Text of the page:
Researchers at Kanazawa University report in Biomaterials a high-speed atomic-force microscopy study of protein filaments in the nuclear pore complex. The visualization in real-time of the filaments’ dynamics is an important step in our understanding of molecular transport mechanisms between a cell nucleus and its surrounding medium.
iCeMS hasegawa malaria india
02 Jul 2020
A method that involves infecting liver cells with mosquito-bred parasites could improve the study of malaria in India.
20 Jun 2020
Researchers at Kanazawa University report in the Biophysical Journal that the process of cell removal from an epithelial layer follows from an inherent mechanical instability. Moreover, the forces generated by an extruding cell can drive the extrusion of other cells in a particular direction.
iCeMS glioma classification
03 Jun 2020
A highly accurate machine learning tool could help doctors tailor individualized treatments for people with glioma brain tumours.
12 May 2020
In a recent study published in Molecular Cell, researchers at Kanazawa University report the role of cellular structures called PML bodies in regulating gene function
16 Apr 2020
A small mitochondrial protein is necessary for energy production and its malfunction could be behind a range of degenerative diseases, according to study by Duke-NUS Medical School and their collaborators.
01 Apr 2020
A research team led by Professor Kin-ming KWAN from the School of Life Sciences at The Chinese University of Hong Kong (CUHK) has recently discovered a novel mechanism by which extrinsic signaling factors modulate the fate transition of neural progenitors to allow the generation of specific neuronal subtypes. This work provides important insight into stem cell biology and the regeneration of neuronal cells, and contributes to the development of neurological therapy for diseases like autism spectrum disorders and hereditary cerebellar ataxia. The research is published in the renowned international scientific journal Cell Reports.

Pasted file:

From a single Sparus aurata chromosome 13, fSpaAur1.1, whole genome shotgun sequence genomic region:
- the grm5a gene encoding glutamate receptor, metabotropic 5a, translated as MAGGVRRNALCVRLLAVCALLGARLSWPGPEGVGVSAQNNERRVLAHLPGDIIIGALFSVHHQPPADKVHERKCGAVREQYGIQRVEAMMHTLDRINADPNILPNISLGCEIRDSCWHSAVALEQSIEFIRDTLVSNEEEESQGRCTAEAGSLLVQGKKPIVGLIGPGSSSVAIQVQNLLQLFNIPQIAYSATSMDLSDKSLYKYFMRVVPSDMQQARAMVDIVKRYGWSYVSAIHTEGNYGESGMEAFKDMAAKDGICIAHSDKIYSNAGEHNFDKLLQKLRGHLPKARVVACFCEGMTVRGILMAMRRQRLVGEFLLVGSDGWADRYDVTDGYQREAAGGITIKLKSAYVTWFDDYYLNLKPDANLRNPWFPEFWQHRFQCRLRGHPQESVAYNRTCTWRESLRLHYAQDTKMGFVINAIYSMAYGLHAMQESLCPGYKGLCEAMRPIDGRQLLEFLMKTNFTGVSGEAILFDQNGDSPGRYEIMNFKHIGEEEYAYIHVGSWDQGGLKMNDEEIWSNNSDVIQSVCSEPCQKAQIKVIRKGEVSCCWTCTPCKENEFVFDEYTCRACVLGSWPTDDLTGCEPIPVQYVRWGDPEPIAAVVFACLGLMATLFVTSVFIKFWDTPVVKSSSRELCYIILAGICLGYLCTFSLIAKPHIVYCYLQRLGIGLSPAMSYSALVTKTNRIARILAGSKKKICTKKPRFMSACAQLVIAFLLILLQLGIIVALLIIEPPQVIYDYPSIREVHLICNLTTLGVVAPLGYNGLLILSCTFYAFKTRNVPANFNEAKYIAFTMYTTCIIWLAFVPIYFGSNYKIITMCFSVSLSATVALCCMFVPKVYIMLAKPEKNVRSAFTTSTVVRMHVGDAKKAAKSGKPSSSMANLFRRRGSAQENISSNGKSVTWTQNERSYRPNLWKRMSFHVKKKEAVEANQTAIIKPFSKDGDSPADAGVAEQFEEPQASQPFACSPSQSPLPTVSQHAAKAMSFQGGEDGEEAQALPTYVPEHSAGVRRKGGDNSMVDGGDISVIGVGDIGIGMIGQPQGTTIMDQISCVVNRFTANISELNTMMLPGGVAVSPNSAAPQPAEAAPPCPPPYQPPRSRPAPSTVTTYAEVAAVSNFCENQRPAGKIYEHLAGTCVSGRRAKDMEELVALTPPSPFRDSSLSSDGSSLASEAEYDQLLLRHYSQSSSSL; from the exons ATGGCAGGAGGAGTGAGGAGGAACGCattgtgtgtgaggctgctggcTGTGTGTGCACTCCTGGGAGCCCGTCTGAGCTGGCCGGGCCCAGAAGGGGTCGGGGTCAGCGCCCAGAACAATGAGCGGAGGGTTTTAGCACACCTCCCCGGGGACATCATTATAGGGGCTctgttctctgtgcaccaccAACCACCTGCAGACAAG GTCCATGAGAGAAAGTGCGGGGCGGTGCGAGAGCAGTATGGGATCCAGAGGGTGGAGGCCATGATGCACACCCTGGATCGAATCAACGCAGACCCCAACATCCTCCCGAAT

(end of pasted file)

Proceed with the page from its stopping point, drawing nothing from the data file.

26 Mar 2020
In a recent study published in Autophagy, researchers at Kanazawa University show how abnormalities in a gene called TPR can lead to pediatric brain cancer
Eye blinking on-a-chip image
24 Mar 2020
A new approach could lead to “cornea-on-a-chip” devices that more accurately test the effects of drugs on the human eye.
19 Mar 2020
Environmental changes trigger tiny RNA segments to modify plant pores involved in photosynthesis.
28 Feb 2020
A new compound with the potential to turn genes on and off could lead to new cancer and hereditary disease treatment strategies.
23 Dec 2019
NUS researchers found that chevron patterns in fish swimming muscles require physical forces to correctly develop, not only from genetic instruction or biochemical pathways.
A research team, led by Prof June M. Kwak
06 Dec 2019
Scientists in Korea find a protein that mediates the interaction between the cellular systems involved in rapid responses against foreign genes in plants

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Researchers

My research background covers multidisciplinary fields such as Pharmaceutics, Cancer Nanomedicine, Bioengineering and Organ-on-a-chip platforms. My current research focuses on the development of dynamic biological barriers on a chip such as blinking human cornea on a chip.
Professor Ahmed Al-Haddad, M.Sc., Ph.D. (Germany) is currently Professor of Microbiology and Medical Microbiology at College of Medicine and Health Sciences, Hadhramout University-Yemen. He is the Founding-Dean of the first Faculty of Nursing in Yemen. He has over fifteen years of research and teaching experience in various domains of life sciences. Al-Haddad has published many peer reviewed articles and conference papers in the areas of molecular biology, microbiology and antibiotics in National and International journals. He is reviewer in different national and international Scientific Journals such as Annals of Clinical Microbiology and Antimicrobials, Journal of Microbiology and Antimicrobials, Sultan Qaboos University Medical Journal, British Biotechnology Journal. He is a member of various national and international scientific organizations.
Toru Kondo is Professor of the Division of Stem Cell Biology at the Institute for Genetic Medicine, Hokkaido University.